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Slow progress on some systems delaying other elements of Trillium Line LRT prep: report

A train sits at Bayview Station as construction continues on the north-south Trillium Line. (Leah Larocque/CTV News Ottawa) A train sits at Bayview Station as construction continues on the north-south Trillium Line. (Leah Larocque/CTV News Ottawa)

A report prepared for a joint meeting of Ottawa's Transit Commission and Light Rail Subcommittee suggests that slow progress on completing work on the signalling, train control, and communications systems on the Trillium Line is having a domino effect on other aspects of preparation.

The joint meeting will be held Thursday, in place of the previously scheduled LRT subcommittee meeting that was supposed to be held Monday.

The report outlining progress on Stage 2 LRT says that some slower than anticipated progress on parts of Line 2 is leading to other delays.

"Schedule deviations with signal and train control, and some communication systems (cameras, building management systems, etc.), are progressing at a slower pace than initially anticipated," the report states. "TransitNEXT continues to work on system installation and testing and commissioning. Progress on this item continues but remains slow."

TransitNEXT is the wholly owned subsidiary of SNC Lavalin that has been contracted to build the Stage 2 north-south Trillium Line extension, which will extend service to Riverside South and the Ottawa International Airport.

The slow progress on the signal, train control, and communications systems is affecting training, staff recruitment, and maintenance readiness, the report says.

"These areas are experiencing ongoing challenges due to the slower than anticipated commissioning progress for the signaling and train control system. Impacts on the training program are being assessed and the teams are working closely together to find ways to maximize training hours."

The report says delays to infrastructure readiness and subsequent training delays would create "a requirement for additional time to prepare for launch," but it doesn't lay out any specific length of time that might be required.

Transit Services General Manager Renée Amilcar said in September that the train control system on the Trillium Line is "unique" and required "a lot more testing."

There are also delays with getting Building Code Services occupancy permits and Technical Standards and Safety Authority (TSSA) approvals for elevators because of wider system functionality and station readiness delays, the report says.

Line 2 is expected to open sometime in the spring of 2024. Construction was originally scheduled to be completed in August 2022, but was delayed until September 2023 with a projected launch in November. Amilcar said in September that a November launch was no longer possible, suggesting April 2024 as a possible window, though she refused to speculate on a firm launch date.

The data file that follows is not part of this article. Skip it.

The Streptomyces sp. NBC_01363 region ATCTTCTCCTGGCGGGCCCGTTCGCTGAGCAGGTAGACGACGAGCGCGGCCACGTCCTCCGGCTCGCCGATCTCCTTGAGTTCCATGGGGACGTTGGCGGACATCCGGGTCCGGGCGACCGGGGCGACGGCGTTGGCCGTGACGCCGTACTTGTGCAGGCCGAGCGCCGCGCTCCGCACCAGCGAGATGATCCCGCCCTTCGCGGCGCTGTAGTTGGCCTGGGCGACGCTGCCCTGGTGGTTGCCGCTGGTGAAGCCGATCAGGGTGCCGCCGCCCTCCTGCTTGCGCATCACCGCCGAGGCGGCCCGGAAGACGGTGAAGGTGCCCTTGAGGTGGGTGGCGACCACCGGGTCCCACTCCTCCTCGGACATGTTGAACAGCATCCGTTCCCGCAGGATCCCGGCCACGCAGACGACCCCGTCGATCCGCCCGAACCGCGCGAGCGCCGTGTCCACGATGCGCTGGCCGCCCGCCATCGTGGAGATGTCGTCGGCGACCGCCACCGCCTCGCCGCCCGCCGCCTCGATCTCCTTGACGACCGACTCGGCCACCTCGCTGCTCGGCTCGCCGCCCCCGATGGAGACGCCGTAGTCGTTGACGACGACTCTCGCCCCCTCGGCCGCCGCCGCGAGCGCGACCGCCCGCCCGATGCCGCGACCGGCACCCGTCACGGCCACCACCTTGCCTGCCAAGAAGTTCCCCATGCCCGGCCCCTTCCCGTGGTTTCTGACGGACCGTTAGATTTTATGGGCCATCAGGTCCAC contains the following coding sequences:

The report says work is still required on the Bowesville and Leitrim park-and-ride facilities and the Limebank Station bus platform. Construction of all 13 stations on the Trillium Line remains ongoing, with commissioning of electrical, mechanical, fire safety systems, and communication systems remaining.

In mid-November, Amilcar announced what she called a "key milestone", saying nine trains had been successfully tested on Line 2. That testing will continue over the winter months, the report for Thursday's joint meeting says.

"Critically, the plan going forward is to increase the number of operating hours of the trains in order to properly demonstrate sustainable reliability of the fleet and the systems. This period of additional running time, including through the winter, is critical to surfacing and correcting issues before the line opens for service."

City councillors on the two committees will meet at 9:30 a.m. Thursday.

In addition to a progress update on Stage 2 of LRT and the current state of the active bus and train fleet, heads of the unions that represent OC Transpo employees will address councillors and deliver a presentation on their members' issues. The unions include the Amalgamated Transit Union, locals 279 and 1760, the Canadian Union of Public Employees Local 5500, and the Civic Institute of Professional Personnel.

In 2022, Ottawa city council agreed to give the unions a once yearly platform at Transit Commission meetings, and to host two informal sessions between the Transit Commission, OC Transpo Management, and Union executives during the 2022-26 Term of Council. The first such session is expected to take place in 2024. Top Stories


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